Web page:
Current issues related to economy, (responsible) investment, pension and income: every week an APG expert gives a clear answer to the question of the week. This time: Thijs Knaap, chief economist at APG, on the costs and benefits of a national holiday.
Spring is the time of the holidays. We have just had Easter and King’s Day is already upon us. Not long after that will come Liberation Day, Ascension Day and Pentecost. There is no law in the Netherlands that stipulates that employees have the day off on a holiday. However, many collective bargaining agreements do stipulate that employees have a day off on a public holiday. How much does a holiday actually cost the economy? And does it also contribute something?
The nine holidays on which we are don’t work in the Netherlands - four of which may fall on the weekend - seem to do justice to our Calvinist disposition. In fact, many other countries have more days off. Yet we are also at the bottom of the international rankings in terms of the number of hours worked. This is because part-time work is common here and employees get a fair number of vacation days.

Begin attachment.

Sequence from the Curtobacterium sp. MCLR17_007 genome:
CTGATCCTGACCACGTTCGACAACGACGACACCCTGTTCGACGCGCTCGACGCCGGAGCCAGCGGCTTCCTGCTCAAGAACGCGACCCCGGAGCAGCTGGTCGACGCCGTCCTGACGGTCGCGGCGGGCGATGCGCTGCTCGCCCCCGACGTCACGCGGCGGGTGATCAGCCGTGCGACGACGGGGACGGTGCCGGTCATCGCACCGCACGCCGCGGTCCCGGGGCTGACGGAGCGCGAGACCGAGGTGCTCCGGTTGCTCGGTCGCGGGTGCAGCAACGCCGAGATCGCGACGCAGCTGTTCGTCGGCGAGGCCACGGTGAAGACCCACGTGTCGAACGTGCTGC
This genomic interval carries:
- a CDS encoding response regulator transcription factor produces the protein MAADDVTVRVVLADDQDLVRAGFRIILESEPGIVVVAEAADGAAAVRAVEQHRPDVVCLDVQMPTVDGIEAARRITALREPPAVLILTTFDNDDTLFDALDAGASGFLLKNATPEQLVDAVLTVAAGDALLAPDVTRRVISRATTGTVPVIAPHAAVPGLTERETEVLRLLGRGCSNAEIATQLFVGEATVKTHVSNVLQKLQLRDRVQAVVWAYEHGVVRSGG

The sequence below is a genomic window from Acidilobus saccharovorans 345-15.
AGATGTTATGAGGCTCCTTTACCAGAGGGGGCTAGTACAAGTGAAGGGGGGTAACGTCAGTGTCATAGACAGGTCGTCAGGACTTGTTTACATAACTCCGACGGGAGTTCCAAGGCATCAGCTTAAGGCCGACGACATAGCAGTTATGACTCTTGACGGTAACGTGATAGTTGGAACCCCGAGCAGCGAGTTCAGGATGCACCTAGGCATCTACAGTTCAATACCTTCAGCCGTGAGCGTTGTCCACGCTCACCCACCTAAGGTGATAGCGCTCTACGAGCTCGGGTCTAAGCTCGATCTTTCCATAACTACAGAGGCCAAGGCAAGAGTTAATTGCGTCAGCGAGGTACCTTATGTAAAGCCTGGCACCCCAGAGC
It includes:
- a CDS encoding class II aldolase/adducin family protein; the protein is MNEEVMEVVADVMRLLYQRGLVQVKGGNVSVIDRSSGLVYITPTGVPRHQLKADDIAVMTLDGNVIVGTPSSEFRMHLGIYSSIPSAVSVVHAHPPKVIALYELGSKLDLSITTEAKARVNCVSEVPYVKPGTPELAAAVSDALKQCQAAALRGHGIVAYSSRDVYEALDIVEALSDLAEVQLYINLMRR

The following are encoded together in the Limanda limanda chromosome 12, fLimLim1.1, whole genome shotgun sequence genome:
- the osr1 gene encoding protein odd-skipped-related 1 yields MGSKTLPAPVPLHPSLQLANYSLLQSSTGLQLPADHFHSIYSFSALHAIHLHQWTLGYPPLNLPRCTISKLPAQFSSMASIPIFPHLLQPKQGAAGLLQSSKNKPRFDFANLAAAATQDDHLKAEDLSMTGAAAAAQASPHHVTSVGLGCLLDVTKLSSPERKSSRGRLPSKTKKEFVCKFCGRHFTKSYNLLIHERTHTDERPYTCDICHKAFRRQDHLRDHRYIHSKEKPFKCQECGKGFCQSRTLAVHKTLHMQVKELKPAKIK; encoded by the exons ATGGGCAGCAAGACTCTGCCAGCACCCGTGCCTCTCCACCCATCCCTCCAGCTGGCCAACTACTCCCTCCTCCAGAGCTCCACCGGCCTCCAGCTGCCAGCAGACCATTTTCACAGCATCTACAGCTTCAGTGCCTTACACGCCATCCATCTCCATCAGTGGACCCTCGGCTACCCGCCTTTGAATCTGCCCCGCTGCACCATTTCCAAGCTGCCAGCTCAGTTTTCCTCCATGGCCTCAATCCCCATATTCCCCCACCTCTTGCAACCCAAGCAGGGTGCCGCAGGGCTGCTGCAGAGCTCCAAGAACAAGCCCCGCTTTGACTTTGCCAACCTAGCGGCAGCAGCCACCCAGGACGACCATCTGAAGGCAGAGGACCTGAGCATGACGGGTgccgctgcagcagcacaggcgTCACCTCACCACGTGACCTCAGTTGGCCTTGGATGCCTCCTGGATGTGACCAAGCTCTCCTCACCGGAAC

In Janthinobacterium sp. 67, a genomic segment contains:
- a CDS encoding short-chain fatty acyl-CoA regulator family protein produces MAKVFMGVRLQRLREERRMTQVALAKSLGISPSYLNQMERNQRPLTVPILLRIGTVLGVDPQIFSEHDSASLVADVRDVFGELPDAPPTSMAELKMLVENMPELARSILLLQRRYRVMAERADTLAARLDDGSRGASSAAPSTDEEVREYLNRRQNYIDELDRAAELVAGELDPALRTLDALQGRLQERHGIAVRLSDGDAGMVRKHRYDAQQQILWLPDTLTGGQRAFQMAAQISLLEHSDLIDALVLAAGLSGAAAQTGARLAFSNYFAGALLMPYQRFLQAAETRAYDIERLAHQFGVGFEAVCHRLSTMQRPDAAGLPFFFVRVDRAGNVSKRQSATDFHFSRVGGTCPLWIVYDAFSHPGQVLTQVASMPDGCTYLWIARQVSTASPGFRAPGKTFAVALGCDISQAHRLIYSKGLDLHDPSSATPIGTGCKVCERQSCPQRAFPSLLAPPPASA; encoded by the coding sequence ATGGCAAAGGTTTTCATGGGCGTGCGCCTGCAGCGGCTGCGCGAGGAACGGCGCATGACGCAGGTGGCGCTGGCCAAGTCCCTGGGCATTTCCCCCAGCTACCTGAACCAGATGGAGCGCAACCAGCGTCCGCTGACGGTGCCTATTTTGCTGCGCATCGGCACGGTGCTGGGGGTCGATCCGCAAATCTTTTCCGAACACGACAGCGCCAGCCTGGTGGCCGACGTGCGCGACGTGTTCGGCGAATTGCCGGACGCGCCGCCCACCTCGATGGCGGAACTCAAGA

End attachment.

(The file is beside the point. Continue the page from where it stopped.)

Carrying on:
There are some pretty accurate figures available around how much a holiday costs the economy, an analysis by the European Central Bank (ECB) proves. Knaap: “If you assume an entire lost business day for a public holiday, or 1 divided by 250 working days per year, then it amounts to a 0.4 percent shrinkage of the gross domestic product (GDP) a year. Because regular work gets shifted to other days and sectors such as hospitality and tourism have more turnover on a holiday, the actual loss on an average holiday is more like between 0.05 and 0.1 percent. If you have a lot of extra public holidays, the effect will become greater, because it will become increasingly difficult to make up the work later.”
The celebration of the 70th Jubilee of Queen Elizabeth II of the United Kingdom last May also proves that regular work on a public holiday gets shifted to the future. The extra day off cost British GDP 0.5 percent over the second quarter. “If you divide that by four, you get the annualized effect, which is slightly above the ECB’s estimate,” he said. The loss in production was expected to be largely made up in the third quarter, helping the British economy avoid a recession.